Rev. Gevurtz’s Ordination Sermon

Aish tamid tukad al hamizbayach; lo tichbeh (sung)

I think there is a beautiful synergy for us to arrive at this moment of ordination, on this particular weekend, at the start of a week which is holy to so many.  Today is Shabbat HaGadol, The Great Sabbath before Passover and tomorrow is Palm Sunday.  On this day Jews read of the installation of Aaron, as the High Priest of the Israelites. And tomorrow, Christians remember the jubilant arrival of the rabbi Yehoshuah into the Holy City. What does it mean for me, as I am ordained today, to be instructed as Aaron was:

אֵ֗שׁ תָּמִ֛יד תּוּקַ֥ד עַל־הַמִּזְבֵּ֖חַ לֹ֥א תִכְבֶּֽה 
A continuous fire shall burn upon the altar; it shall not go out

What is the fire which I need to keep burning, as I step into my Calling? What is the flame that I commit to carrying into this next phase of life’s journey?

I received an important lesson during the AIDS epidemic – when my friend Tim said “Don’t treat me like I am dying from AIDS – I am living WITH it! You could be hit by a truck leaving this apartment.  I just know I am going to die; but in the meantime, I am LIVING.”  I learned about the fire which is the passion for life, from Tim and others, whose flames burned too short a time – and I commit to tending that flame in all those I serve; may we cherish each moment we are given.

One spark of my fire, (that I almost let burn out), was my creative spirit.  Just as arthritis and fibromyalgia have limited my body, I allowed the workaday world to limit my spirit; and over time I allowed many of my passions –  acting, singing, crafting – to be extinguished.  My time here at ChI, in Arts for Awakening particularly, has breathed new life into the fire that once flowed through my creative spirit.  I commit to kindle that spark of creativity, that it might inspire me and others, as we co-create the world we want.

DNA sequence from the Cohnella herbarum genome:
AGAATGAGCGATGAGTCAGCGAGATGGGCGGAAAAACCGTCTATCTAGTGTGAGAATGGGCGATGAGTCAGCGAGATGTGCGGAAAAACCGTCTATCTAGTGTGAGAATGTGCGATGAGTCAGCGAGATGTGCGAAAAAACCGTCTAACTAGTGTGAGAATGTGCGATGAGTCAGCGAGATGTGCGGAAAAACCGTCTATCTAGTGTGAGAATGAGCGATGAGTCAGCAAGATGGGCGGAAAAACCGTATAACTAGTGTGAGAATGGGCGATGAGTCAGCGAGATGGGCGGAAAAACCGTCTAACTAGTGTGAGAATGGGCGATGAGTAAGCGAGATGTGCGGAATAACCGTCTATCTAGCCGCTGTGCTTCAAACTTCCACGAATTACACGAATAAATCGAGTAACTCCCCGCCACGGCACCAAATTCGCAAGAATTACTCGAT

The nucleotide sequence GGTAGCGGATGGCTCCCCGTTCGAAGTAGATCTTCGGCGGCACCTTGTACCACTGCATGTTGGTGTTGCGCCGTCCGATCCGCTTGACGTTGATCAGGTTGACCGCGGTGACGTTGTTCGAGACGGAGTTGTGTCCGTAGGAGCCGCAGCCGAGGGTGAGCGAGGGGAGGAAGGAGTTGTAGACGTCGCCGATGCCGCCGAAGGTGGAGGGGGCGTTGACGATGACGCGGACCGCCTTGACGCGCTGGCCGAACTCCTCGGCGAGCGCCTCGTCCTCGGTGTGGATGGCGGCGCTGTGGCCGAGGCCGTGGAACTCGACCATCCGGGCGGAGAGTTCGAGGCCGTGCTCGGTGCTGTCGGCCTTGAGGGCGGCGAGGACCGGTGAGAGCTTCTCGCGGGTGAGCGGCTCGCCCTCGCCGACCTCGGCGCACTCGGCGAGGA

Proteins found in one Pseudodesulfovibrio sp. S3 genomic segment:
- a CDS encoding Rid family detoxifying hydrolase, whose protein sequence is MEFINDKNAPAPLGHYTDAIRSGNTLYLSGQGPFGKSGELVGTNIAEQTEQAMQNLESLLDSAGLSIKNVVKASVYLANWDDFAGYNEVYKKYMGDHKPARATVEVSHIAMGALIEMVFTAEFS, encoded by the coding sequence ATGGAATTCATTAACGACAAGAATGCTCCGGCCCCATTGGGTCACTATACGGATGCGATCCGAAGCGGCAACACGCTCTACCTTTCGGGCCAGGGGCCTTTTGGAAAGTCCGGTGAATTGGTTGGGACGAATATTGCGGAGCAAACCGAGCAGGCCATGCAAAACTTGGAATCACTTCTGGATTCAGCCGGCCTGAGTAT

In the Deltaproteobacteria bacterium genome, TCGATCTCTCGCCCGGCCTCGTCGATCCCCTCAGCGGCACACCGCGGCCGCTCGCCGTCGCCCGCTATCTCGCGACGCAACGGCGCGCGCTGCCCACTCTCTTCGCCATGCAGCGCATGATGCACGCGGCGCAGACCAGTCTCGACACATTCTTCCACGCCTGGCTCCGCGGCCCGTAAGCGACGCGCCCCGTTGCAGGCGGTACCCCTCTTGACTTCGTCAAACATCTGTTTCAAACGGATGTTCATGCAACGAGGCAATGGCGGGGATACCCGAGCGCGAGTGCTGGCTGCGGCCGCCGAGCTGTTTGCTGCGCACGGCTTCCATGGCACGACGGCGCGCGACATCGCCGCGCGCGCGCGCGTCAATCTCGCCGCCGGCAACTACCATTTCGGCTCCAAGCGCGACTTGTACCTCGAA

And finally, in journeying through life with a trans husband and gender fluid child, I have learned that none of us are either/or but Both/AND; our flames dance in multiple hues.  The divine light and luminous dark of holy fire, that which we name Wonder and Awe, calls us to be our truest selves.  But it also calls us to witness the pain and brokenness within many who our lives touch.  I commit to shining my light on the ways our society is missing the mark; and to nurture the luminous dark, which calls each of us to embrace our deepest and highest selves.

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Rev. Gevurtz’s Graduation Speech

Tonight begins the 27th day of counting the Omer, in the Jewish Tradition; Yesod sh’b’Netzach. Yesod is the quality of the Divine, experienced as a firm foundation, and Netzach is the quality of endurance; the ability to overcome obstacles.  It feels like a fitting moment, since Heaven knows, it has definitely taken endurance to finally achieve this milestone, just after my 60th birthday!  It’s been a long circuitous path!

When I started this seminary journey, I thought my activist days in social justice were behind me.  That I was going to slow down, and enjoy an idyllic and contemplative life of spiritual practice and chaplaincy.  Certainly, it was to be a coming of full circle, (since my journey into ministry first started in an AIDS hospice, more than 30 years ago), but it was time for this old war horse to go to pasture.